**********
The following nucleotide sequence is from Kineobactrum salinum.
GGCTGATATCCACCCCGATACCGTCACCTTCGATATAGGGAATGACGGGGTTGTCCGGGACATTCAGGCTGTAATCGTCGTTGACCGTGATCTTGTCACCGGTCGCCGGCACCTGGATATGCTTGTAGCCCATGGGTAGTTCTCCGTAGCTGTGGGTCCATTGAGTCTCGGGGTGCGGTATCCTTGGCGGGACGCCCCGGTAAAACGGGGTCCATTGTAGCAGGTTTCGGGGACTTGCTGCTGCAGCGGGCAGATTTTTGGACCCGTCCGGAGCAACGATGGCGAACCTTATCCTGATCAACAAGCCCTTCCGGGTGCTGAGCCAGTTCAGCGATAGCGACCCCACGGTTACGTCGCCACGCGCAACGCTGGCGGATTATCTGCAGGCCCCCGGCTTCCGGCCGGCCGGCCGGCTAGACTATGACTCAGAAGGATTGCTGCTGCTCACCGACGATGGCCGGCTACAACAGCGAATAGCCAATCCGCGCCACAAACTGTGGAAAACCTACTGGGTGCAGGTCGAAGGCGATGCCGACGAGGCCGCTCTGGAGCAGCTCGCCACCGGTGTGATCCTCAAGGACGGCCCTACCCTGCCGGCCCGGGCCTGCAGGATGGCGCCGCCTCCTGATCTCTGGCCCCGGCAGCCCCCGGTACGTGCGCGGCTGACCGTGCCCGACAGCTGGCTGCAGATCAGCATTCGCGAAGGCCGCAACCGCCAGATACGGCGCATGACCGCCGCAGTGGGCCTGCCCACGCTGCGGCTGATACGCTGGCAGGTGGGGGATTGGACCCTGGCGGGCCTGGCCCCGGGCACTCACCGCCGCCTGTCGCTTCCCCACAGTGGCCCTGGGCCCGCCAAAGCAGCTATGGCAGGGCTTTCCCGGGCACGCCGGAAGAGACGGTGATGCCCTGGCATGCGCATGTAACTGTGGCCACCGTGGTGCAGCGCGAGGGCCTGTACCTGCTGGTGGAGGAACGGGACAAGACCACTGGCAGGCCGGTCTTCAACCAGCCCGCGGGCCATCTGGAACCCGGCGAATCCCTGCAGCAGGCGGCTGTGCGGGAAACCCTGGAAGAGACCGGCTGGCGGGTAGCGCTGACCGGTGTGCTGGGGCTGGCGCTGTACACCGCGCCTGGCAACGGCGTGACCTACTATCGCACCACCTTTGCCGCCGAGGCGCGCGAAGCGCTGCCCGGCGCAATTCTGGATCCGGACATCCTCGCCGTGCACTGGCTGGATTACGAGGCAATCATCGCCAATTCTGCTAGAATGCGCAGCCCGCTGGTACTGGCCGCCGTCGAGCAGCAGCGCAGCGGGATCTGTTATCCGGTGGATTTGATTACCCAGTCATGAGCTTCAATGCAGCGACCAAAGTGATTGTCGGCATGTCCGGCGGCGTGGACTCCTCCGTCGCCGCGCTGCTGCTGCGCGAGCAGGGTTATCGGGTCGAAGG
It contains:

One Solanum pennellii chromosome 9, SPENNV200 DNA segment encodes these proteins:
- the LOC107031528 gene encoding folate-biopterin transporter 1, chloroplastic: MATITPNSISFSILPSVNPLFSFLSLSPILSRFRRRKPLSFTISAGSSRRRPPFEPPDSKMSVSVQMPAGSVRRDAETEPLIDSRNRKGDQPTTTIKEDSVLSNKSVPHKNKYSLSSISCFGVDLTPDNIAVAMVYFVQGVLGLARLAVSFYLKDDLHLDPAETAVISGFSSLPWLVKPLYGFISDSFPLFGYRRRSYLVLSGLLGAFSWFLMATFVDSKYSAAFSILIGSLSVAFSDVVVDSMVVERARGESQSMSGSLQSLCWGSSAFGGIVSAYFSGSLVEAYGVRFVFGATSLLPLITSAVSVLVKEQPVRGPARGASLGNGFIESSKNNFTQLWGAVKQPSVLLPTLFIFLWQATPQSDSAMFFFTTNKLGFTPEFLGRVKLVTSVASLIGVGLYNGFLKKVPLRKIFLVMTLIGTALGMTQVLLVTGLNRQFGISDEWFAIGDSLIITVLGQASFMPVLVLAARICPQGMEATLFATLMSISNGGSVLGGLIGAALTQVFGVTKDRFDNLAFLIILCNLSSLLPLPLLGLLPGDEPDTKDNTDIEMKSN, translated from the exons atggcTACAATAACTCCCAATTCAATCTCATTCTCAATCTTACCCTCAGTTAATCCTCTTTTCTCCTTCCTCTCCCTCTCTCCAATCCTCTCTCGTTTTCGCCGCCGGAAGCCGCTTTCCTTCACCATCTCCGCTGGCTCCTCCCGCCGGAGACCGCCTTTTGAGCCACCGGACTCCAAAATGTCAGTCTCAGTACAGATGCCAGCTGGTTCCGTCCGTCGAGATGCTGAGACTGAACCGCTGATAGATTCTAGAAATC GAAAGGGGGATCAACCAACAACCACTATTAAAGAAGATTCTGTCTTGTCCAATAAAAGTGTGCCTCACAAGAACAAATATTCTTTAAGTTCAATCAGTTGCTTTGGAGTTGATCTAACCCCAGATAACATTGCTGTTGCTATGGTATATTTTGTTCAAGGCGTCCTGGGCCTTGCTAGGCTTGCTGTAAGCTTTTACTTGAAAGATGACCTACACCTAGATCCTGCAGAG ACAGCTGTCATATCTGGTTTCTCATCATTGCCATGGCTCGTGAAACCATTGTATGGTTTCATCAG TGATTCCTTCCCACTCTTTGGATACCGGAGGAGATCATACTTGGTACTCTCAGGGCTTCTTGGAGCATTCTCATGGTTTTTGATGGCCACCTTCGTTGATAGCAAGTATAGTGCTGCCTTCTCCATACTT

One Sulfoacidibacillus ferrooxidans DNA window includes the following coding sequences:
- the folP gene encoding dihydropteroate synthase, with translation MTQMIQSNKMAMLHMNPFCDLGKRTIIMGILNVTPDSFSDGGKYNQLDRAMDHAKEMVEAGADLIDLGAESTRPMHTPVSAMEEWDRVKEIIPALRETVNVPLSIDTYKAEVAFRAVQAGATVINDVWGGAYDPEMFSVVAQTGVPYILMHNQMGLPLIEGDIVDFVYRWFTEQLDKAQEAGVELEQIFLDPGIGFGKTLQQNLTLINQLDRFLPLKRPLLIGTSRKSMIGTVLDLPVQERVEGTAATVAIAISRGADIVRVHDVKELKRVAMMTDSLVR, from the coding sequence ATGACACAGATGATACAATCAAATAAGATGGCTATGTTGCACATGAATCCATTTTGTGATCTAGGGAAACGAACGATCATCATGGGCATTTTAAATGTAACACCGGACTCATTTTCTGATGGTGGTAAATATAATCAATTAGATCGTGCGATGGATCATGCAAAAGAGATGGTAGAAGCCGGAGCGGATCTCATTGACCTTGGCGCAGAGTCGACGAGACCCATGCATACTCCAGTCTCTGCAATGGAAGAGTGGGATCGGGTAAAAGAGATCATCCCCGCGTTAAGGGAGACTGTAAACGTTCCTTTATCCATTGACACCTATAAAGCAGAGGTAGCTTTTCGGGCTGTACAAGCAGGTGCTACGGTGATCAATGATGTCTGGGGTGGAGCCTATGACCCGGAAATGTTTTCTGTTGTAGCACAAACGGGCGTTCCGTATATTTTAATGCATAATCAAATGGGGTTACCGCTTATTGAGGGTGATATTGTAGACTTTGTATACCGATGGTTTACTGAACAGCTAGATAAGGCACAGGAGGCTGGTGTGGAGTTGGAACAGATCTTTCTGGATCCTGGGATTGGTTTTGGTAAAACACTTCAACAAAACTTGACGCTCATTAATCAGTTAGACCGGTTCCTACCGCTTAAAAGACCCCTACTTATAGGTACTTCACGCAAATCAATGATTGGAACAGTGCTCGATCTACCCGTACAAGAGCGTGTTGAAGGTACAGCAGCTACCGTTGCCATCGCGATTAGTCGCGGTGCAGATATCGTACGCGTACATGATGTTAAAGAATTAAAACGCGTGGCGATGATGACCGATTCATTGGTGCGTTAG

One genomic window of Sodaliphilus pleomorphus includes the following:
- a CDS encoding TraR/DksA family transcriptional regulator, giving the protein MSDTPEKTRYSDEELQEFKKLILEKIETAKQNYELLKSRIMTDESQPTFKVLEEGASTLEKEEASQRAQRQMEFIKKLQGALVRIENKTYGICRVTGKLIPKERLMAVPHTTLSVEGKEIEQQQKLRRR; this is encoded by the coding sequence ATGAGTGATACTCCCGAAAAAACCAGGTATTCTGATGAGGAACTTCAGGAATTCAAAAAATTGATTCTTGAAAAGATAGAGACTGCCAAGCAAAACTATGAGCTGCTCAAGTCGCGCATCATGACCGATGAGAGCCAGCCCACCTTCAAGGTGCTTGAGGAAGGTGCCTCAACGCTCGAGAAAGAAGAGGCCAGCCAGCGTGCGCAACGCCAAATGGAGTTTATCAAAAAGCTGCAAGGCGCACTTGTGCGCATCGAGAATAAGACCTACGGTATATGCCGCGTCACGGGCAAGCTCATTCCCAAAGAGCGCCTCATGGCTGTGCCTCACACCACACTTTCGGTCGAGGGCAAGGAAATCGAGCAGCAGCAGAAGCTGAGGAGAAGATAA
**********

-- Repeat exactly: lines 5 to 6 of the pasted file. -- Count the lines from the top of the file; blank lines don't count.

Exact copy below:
- the LOC107031528 gene encoding folate-biopterin transporter 1, chloroplastic: MATITPNSISFSILPSVNPLFSFLSLSPILSRFRRRKPLSFTISAGSSRRRPPFEPPDSKMSVSVQMPAGSVRRDAETEPLIDSRNRKGDQPTTTIKEDSVLSNKSVPHKNKYSLSSISCFGVDLTPDNIAVAMVYFVQGVLGLARLAVSFYLKDDLHLDPAETAVISGFSSLPWLVKPLYGFISDSFPLFGYRRRSYLVLSGLLGAFSWFLMATFVDSKYSAAFSILIGSLSVAFSDVVVDSMVVERARGESQSMSGSLQSLCWGSSAFGGIVSAYFSGSLVEAYGVRFVFGATSLLPLITSAVSVLVKEQPVRGPARGASLGNGFIESSKNNFTQLWGAVKQPSVLLPTLFIFLWQATPQSDSAMFFFTTNKLGFTPEFLGRVKLVTSVASLIGVGLYNGFLKKVPLRKIFLVMTLIGTALGMTQVLLVTGLNRQFGISDEWFAIGDSLIITVLGQASFMPVLVLAARICPQGMEATLFATLMSISNGGSVLGGLIGAALTQVFGVTKDRFDNLAFLIILCNLSSLLPLPLLGLLPGDEPDTKDNTDIEMKSN, translated from the exons atggcTACAATAACTCCCAATTCAATCTCATTCTCAATCTTACCCTCAGTTAATCCTCTTTTCTCCTTCCTCTCCCTCTCTCCAATCCTCTCTCGTTTTCGCCGCCGGAAGCCGCTTTCCTTCACCATCTCCGCTGGCTCCTCCCGCCGGAGACCGCCTTTTGAGCCACCGGACTCCAAAATGTCAGTCTCAGTACAGATGCCAGCTGGTTCCGTCCGTCGAGATGCTGAGACTGAACCGCTGATAGATTCTAGAAATC GAAAGGGGGATCAACCAACAACCACTATTAAAGAAGATTCTGTCTTGTCCAATAAAAGTGTGCCTCACAAGAACAAATATTCTTTAAGTTCAATCAGTTGCTTTGGAGTTGATCTAACCCCAGATAACATTGCTGTTGCTATGGTATATTTTGTTCAAGGCGTCCTGGGCCTTGCTAGGCTTGCTGTAAGCTTTTACTTGAAAGATGACCTACACCTAGATCCTGCAGAG ACAGCTGTCATATCTGGTTTCTCATCATTGCCATGGCTCGTGAAACCATTGTATGGTTTCATCAG TGATTCCTTCCCACTCTTTGGATACCGGAGGAGATCATACTTGGTACTCTCAGGGCTTCTTGGAGCATTCTCATGGTTTTTGATGGCCACCTTCGTTGATAGCAAGTATAGTGCTGCCTTCTCCATACTT

One Sulfoacidibacillus ferrooxidans DNA window includes the following coding sequences: